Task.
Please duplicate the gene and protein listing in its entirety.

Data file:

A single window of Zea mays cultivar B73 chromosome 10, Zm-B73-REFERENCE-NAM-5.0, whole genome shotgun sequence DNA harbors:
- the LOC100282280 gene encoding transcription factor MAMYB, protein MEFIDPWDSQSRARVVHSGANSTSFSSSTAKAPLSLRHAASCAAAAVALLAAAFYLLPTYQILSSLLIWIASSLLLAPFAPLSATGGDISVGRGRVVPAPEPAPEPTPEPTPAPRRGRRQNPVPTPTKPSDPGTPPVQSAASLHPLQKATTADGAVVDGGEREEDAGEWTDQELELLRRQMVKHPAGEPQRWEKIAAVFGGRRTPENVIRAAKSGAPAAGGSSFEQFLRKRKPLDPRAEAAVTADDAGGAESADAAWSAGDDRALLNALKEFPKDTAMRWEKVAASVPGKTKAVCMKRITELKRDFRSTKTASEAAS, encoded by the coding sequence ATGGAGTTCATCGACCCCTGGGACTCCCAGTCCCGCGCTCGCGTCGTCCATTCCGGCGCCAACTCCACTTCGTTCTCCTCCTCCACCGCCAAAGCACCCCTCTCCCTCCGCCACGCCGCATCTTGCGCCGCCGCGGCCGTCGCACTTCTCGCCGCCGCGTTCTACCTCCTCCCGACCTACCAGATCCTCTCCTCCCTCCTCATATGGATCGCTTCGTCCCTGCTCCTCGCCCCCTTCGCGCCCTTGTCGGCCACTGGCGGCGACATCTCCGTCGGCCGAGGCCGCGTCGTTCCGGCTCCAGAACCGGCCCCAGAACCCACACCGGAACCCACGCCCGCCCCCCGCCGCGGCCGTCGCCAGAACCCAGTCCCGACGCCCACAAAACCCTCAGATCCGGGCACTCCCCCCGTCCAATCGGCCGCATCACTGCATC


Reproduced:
A single window of Zea mays cultivar B73 chromosome 10, Zm-B73-REFERENCE-NAM-5.0, whole genome shotgun sequence DNA harbors:
- the LOC100282280 gene encoding transcription factor MAMYB, protein MEFIDPWDSQSRARVVHSGANSTSFSSSTAKAPLSLRHAASCAAAAVALLAAAFYLLPTYQILSSLLIWIASSLLLAPFAPLSATGGDISVGRGRVVPAPEPAPEPTPEPTPAPRRGRRQNPVPTPTKPSDPGTPPVQSAASLHPLQKATTADGAVVDGGEREEDAGEWTDQELELLRRQMVKHPAGEPQRWEKIAAVFGGRRTPENVIRAAKSGAPAAGGSSFEQFLRKRKPLDPRAEAAVTADDAGGAESADAAWSAGDDRALLNALKEFPKDTAMRWEKVAASVPGKTKAVCMKRITELKRDFRSTKTASEAAS, encoded by the coding sequence ATGGAGTTCATCGACCCCTGGGACTCCCAGTCCCGCGCTCGCGTCGTCCATTCCGGCGCCAACTCCACTTCGTTCTCCTCCTCCACCGCCAAAGCACCCCTCTCCCTCCGCCACGCCGCATCTTGCGCCGCCGCGGCCGTCGCACTTCTCGCCGCCGCGTTCTACCTCCTCCCGACCTACCAGATCCTCTCCTCCCTCCTCATATGGATCGCTTCGTCCCTGCTCCTCGCCCCCTTCGCGCCCTTGTCGGCCACTGGCGGCGACATCTCCGTCGGCCGAGGCCGCGTCGTTCCGGCTCCAGAACCGGCCCCAGAACCCACACCGGAACCCACGCCCGCCCCCCGCCGCGGCCGTCGCCAGAACCCAGTCCCGACGCCCACAAAACCCTCAGATCCGGGCACTCCCCCCGTCCAATCGGCCGCATCACTGCATC